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Vitamin C and Human Nutrition
CME credit is no longer available for this conference.
Yi Li, B.Sc., and Herb E. Schellhorn, Ph.D.

Y. Li is a graduate student and Dr. Schellhorn is Professor, Department of Biology, McMaster University, Hamilton, Ontario, Canada.

Within the past 12 months, Y. Li and H.E. Schellhorn report no conflicts of interest or competing interests.

Release Date: 03/25/2008
Termination Date: 03/25/2011

Estimated time to complete: 1 hour(s).

Albert Einstein College of Medicine designates this enduring material for a maximum of 1.0 AMA PRA Category 1 Credit(s)™. Physicians should claim only the credit commensurate with the extent of their participation in the activity.

Albert Einstein College of Medicine is accredited by the Accreditation Council for Continuing Medical Education to provide continuing medical education for physicians.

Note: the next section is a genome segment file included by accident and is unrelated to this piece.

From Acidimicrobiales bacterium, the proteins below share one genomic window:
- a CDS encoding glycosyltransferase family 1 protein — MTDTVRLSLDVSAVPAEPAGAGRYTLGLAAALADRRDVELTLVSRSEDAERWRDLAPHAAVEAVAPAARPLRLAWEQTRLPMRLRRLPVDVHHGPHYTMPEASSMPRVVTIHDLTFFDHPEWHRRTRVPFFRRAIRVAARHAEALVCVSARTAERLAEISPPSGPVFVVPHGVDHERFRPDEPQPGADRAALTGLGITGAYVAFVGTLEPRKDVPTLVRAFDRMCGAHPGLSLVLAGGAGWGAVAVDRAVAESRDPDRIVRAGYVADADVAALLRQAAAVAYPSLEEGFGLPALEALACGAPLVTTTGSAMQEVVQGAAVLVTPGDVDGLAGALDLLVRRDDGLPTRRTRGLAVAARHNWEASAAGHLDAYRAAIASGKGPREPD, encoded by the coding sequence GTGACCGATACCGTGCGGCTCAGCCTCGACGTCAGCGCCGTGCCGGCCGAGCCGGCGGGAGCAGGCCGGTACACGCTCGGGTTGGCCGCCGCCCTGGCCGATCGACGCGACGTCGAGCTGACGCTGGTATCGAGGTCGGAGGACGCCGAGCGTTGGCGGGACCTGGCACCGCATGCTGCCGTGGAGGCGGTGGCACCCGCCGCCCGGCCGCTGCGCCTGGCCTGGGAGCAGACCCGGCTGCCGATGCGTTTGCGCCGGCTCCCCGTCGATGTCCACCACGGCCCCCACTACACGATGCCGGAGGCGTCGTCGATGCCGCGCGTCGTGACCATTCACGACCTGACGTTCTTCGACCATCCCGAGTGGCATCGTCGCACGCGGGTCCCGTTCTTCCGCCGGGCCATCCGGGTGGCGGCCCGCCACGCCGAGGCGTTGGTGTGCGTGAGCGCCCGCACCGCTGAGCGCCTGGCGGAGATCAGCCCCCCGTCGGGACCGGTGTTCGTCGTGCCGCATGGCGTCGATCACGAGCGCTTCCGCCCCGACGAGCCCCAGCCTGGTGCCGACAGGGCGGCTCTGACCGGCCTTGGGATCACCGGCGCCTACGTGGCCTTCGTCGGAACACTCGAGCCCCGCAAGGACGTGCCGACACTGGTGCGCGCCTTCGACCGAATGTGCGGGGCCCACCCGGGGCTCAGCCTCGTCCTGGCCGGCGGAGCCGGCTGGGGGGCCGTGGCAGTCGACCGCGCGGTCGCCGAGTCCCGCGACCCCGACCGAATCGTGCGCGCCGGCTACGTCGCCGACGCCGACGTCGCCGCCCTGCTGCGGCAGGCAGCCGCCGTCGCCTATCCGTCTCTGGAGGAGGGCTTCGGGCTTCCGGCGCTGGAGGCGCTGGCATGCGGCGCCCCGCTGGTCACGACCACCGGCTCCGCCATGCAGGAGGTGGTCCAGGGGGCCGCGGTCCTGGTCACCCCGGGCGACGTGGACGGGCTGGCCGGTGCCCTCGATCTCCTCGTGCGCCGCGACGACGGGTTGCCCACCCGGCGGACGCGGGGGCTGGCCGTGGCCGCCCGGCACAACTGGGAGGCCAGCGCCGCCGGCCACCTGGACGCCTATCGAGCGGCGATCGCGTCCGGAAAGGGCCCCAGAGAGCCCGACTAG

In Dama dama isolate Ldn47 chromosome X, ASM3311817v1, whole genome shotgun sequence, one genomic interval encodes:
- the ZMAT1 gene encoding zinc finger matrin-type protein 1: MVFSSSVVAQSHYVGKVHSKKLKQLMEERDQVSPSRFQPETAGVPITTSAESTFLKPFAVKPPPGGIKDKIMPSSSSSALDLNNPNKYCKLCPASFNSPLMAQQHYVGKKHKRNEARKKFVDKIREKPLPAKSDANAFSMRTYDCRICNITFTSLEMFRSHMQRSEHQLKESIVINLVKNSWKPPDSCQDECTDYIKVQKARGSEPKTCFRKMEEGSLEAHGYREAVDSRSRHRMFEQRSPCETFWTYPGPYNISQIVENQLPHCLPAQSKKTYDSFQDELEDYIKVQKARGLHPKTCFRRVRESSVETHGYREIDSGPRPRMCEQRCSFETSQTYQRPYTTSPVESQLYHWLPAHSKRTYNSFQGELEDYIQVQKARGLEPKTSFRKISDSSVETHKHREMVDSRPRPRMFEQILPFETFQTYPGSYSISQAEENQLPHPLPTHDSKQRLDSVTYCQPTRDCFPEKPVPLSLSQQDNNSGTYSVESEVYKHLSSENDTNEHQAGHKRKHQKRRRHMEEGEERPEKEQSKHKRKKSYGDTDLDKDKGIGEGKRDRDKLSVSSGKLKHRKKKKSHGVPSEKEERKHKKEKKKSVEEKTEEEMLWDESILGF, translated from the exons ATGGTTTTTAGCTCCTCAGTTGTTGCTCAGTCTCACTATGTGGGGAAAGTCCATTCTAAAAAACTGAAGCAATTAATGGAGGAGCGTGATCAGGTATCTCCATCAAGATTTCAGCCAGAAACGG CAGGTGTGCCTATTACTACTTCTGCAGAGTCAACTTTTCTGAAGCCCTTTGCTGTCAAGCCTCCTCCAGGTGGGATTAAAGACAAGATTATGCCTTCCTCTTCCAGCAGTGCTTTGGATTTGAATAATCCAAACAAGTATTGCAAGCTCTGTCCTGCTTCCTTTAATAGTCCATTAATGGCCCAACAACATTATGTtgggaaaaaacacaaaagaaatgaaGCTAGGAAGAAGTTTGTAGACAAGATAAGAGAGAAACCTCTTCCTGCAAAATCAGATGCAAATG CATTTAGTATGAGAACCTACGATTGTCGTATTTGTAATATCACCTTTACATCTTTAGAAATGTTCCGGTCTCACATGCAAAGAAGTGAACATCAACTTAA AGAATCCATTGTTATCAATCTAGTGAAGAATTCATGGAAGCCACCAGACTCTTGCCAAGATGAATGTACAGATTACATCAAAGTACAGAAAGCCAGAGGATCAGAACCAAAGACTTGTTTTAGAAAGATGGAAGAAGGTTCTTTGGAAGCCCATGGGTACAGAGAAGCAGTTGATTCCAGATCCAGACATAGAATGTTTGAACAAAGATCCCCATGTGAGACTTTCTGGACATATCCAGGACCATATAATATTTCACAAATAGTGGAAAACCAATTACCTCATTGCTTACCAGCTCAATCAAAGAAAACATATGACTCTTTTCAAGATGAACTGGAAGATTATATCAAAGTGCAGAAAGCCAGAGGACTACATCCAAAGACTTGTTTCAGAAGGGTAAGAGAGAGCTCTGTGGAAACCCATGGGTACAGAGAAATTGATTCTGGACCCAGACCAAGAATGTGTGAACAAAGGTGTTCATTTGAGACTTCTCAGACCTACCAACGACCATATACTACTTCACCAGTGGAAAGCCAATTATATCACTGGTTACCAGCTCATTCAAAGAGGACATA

Learning Objectives
Upon completion of this Cyberounds®, you should be able to:
  • Discuss the genetic cause for vitamin C deficiency in humans and why dietary vitamin C intake levels should be determined on an individual basis
  • Discuss the reason why the loss of vitamin C producing-ability might have been beneficial in human evolution
  • Identify individuals for whom vitamin C supplementation may pose health risk
  • Discuss why vitamin C, especially when taken large quantities, is poorly absorbed and stored by the body
  • Describe the relationship between the effective serum concentrations of vitamin C and the therapeutic values of this vitamin in cancer and cardiovascular disease.

This conference may include discussion of commercial products and services.

The opinions expressed herein are those of the authors and do not necessarily represent the views of the sponsor or its publisher. Please review complete prescribing information of specific drugs or combination of drugs, including indications, contraindications, warnings and adverse effects before administering pharmacologic therapy to patients.
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